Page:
|2||Again, you could have modeled the implicit join explicitly, to. As this again would not visualize a simple "block" of gateways, we often prefer to leave it out.|
You may want to emphasize the "happy path" leading to the delivery of a successful process result by placing the tasks, events and gateways belonging to the happy path on a straight sequence flow in the center of your diagram - at least as much as possible.
The five BPMN symbols belonging to the happy path are put on a straight sequence flow in the center of the diagram.
Consider avoiding lanes for most of your models all together. They tend to conflict with several of the best practices presented here, like Modeling Symmetrically, Emphasizing the Happy Path and Creating Readable Sequence Flows. Apart from readability concerns, our experience also shows that lanes make it more difficult to change the resulting process models and therefore cause considerably more effort in maintenance.
|When modeling on an operational level, where showing the responsibility of roles matters most, we recommend to use collaboration diagrams (with several separate pools for the process participants instead of lanes).|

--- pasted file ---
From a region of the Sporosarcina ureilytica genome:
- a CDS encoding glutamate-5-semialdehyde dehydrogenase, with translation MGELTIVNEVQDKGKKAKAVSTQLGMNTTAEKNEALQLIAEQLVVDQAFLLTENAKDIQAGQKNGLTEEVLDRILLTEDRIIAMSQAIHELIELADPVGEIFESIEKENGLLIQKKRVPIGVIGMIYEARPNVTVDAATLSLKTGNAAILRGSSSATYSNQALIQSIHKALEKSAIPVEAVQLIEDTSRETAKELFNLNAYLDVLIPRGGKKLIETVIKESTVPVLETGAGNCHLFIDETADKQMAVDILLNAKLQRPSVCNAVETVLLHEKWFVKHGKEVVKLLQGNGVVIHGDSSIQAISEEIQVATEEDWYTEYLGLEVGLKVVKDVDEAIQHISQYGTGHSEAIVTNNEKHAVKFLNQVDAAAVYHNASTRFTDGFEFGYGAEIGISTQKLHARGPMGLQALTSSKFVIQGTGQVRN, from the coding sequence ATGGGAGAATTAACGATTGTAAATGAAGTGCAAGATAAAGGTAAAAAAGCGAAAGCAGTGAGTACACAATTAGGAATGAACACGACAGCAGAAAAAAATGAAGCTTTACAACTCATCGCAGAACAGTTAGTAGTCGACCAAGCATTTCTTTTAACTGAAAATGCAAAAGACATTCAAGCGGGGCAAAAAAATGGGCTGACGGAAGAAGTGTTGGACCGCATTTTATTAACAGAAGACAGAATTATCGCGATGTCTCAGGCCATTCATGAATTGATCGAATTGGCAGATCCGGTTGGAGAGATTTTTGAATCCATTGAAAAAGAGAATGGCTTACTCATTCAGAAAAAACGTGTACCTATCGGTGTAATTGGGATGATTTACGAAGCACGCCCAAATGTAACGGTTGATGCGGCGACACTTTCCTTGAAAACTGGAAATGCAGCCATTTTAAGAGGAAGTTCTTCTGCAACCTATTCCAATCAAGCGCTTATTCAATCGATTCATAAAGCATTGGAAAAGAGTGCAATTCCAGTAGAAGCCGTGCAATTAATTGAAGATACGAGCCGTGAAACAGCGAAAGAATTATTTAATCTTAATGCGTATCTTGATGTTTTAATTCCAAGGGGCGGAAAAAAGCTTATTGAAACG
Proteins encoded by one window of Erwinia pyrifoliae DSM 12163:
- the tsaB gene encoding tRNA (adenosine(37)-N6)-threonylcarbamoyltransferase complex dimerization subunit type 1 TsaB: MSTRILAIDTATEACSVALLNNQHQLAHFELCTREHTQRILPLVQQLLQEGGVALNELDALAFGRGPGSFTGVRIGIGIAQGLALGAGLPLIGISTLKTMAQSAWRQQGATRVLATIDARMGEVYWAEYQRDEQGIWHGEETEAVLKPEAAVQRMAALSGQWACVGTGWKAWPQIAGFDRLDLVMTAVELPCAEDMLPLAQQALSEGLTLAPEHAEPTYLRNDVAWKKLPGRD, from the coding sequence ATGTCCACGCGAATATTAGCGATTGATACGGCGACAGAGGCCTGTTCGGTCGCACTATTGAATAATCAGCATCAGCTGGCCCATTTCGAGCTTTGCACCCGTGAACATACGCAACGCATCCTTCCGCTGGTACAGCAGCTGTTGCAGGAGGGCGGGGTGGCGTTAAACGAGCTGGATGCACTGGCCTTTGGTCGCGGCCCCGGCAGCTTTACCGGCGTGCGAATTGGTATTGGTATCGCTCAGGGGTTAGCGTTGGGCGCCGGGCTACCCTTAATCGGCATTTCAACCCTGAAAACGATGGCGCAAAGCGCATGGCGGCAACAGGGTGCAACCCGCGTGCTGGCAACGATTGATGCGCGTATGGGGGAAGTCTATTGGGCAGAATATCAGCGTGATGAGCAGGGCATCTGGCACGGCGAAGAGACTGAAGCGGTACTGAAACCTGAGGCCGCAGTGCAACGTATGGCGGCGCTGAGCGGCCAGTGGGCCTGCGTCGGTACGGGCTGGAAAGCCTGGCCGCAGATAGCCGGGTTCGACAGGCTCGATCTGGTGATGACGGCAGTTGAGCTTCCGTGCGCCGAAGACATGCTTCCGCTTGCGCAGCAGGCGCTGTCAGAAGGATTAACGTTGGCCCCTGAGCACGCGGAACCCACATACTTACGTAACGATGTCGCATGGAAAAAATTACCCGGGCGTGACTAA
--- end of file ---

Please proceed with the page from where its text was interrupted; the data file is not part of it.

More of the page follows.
However, the usage of lanes might be meaningful for:
For these cases, also consider alternative methods to maintain and show roles:
As a visible part of the task name, e.g. in between squared brackets : "Review tweet [Boss]".
|During execution you can remove this part of the task name if you like by using simple mechanisms like shown in the Task Name Beautifier - so it does not clutter your tasklist.|
As a text annotation or a custom artifact
Note that roles are part of your executable BPMN process model as technical attributes anyway - even if hidden in the BPMN diagram. So they can be used e.g. during execution for assignment at runtime.
If you model on operational level (see BPMN Tutorial and book 'Real-Life BPMN' on details for modeling levels) use collaboration diagrams with several separate pools for the process participants instead of lanes: operational models using lanes make it very hard for the individual process participant to identify the details of his/her own process involvement.
Furthermore, model just one coherent process per pool (apart from event subprocesses, of course), even though BPMN in principle allows several processes per pool. This improves readability by constituting a clear visual border around every process and by providing a natural space for labeling that part of the end-to-end process in the pool’s header.
|1||The Team Assistance is responsible for initial "Invoice Collection" as well as "Invoice Clarification" - if applicable. Those two processes are modeled by using two separate pools for the team assistance, just as …|